What are they on about?

30th June 2000 at 01:00
David Newnham finds his television viewing takes an unexpected turn

It is becoming increasingly difficult to find out what's on television. I've tried the usual sources - newspapers, Oracle, listings magazines. But if you don't already know what's what, nobody's going to tell you.

Printed schedules frequently give the name of the programme only. At 10 o'clock, there's something called Round The Bend. It's a repeat, it has Teletext subtitles and is suitable for people on a gluten-free diet. But if I didn't already know that it was a sitcom about care in the community, I might assume it was a game show about plumbing.

The announcements broadcast between programmes are useless: "Reg discovers something unexpected in Julia's armpit. That's Make Mine A Double Whopper, after the break."

Is it a soap opera? A fly-in-the-ketchup docudrama about fast food? Who are Reg and Julia? The only way to find out is to "stay tuned", and even that doesn't always do the trick.

But the thing most likely to baffle a Martian scientist as she flips through the channels on her radio telescope is the habit of prefacing programmes with co announcements about the nature of the language contained therein. Never mind a Martian, even I sometimes have to think twice before I realise what they're driving at.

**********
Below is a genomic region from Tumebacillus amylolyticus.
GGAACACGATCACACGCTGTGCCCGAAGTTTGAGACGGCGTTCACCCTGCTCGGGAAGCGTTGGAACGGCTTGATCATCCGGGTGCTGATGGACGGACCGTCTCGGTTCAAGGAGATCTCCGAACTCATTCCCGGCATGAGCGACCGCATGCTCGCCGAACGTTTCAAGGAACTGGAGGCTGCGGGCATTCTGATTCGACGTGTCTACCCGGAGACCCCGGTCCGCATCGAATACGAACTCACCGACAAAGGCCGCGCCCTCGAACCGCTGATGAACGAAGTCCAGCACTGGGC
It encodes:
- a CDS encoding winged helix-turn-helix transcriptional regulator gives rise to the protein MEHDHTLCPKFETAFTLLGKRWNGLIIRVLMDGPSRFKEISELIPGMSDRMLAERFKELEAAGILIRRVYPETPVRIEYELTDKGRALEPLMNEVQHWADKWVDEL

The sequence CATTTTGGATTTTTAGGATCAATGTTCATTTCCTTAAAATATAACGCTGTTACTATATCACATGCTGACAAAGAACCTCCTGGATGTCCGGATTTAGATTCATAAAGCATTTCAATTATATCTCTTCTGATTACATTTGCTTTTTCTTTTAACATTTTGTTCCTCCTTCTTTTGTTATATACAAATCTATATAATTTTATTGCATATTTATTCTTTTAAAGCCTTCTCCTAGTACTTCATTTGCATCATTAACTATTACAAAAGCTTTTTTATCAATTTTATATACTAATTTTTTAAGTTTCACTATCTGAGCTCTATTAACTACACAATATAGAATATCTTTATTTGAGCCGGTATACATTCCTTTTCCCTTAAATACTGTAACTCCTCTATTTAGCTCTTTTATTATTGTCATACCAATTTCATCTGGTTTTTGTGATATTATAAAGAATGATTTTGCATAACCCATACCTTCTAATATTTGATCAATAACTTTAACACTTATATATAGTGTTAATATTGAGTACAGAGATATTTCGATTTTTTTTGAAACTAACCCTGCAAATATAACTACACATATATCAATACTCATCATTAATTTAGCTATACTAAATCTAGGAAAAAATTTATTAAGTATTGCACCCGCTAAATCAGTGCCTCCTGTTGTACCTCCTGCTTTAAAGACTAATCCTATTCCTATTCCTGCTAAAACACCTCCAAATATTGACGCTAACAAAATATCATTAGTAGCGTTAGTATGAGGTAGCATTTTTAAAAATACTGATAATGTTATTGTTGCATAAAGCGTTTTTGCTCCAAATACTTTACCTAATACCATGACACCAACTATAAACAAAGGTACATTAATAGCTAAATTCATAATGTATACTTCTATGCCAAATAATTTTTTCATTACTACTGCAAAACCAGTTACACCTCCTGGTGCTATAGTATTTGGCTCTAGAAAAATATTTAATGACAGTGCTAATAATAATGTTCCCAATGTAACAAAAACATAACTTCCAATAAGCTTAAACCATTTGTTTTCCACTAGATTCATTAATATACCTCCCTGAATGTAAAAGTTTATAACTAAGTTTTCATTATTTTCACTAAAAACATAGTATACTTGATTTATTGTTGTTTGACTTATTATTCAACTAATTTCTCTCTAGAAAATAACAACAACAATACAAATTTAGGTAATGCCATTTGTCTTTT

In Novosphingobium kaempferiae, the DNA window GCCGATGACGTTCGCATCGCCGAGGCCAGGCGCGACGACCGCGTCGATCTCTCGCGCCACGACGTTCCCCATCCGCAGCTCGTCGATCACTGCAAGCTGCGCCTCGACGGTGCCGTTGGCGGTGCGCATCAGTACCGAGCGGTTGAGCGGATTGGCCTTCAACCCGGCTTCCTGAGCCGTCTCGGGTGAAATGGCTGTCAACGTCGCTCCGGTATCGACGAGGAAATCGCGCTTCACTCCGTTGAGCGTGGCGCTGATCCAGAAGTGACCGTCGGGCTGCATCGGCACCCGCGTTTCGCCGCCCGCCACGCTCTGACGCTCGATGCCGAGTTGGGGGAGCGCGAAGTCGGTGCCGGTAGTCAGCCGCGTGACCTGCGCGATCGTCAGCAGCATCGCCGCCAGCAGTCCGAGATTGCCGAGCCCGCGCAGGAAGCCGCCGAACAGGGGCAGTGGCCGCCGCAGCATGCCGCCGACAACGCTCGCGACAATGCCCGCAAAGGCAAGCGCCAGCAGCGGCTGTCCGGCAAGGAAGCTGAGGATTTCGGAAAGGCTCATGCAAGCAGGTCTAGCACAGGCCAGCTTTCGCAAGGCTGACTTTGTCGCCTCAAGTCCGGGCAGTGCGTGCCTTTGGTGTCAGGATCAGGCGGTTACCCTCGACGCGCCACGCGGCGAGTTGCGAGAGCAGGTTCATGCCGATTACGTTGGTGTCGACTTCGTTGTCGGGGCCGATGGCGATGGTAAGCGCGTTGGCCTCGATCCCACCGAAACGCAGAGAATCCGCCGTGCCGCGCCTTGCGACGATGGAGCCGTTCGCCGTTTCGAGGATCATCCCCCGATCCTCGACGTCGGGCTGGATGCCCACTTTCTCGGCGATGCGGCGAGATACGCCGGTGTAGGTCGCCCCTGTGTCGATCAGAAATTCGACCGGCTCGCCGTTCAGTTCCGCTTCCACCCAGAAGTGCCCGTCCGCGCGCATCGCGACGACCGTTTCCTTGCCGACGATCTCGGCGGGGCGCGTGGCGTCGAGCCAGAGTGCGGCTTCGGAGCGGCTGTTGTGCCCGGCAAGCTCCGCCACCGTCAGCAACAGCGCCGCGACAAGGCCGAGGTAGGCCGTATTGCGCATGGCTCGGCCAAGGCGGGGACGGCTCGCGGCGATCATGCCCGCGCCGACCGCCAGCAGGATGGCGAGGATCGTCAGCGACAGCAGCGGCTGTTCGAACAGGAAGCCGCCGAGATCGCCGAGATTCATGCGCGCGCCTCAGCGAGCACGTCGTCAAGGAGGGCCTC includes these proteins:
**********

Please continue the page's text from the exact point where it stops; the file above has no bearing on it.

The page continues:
It used to be obvious. If you heard: "The 1920s is the setting for Archie Caldwell's edgy drama about life in a Weston-super-Mare furniture repository, and some viewers may find the language offensive," you knew people would be saying "frigging" in every second sentence. But recently, the coding has become more obscure, so that if you had a trying day at work or happen to be exercising the budgie, you could well miss the point.

"Candid" and "frank" are clues to listen out for, so if the announcer says something like: "In this stark exploration of rural isolation, a pig farmer and his five daughters find themselves engaged in a frank discussion about their sexual appetites," you can expect a fair amount of mucky talk.

But references to "emotions running high" and "feelings coming out into the open" are easily overlooked, and before you know it, you could be hearing the sort of language people use when they can't get their video recorder to work.


Subscribe to get access to the content on this page.

If you are already a Tes/ Tes Scotland subscriber please log in with your username or email address to get full access to our back issues, CPD library and membership plus page.

Not a subscriber? Find out more about our subscription offers.
Subscribe now
Existing subscriber?
Enter subscription number

Comments

The guide by your side – ensuring you are always up to date with the latest in education.

Get Tes magazine online and delivered to your door. Stay up to date with the latest research, teacher innovation and insight, plus classroom tips and techniques with a Tes magazine subscription.
With a Tes magazine subscription you get exclusive access to our CPD library. Including our New Teachers’ special for NQTS, Ed Tech, How to Get a Job, Trip Planner, Ed Biz Special and all Tes back issues.

Subscribe now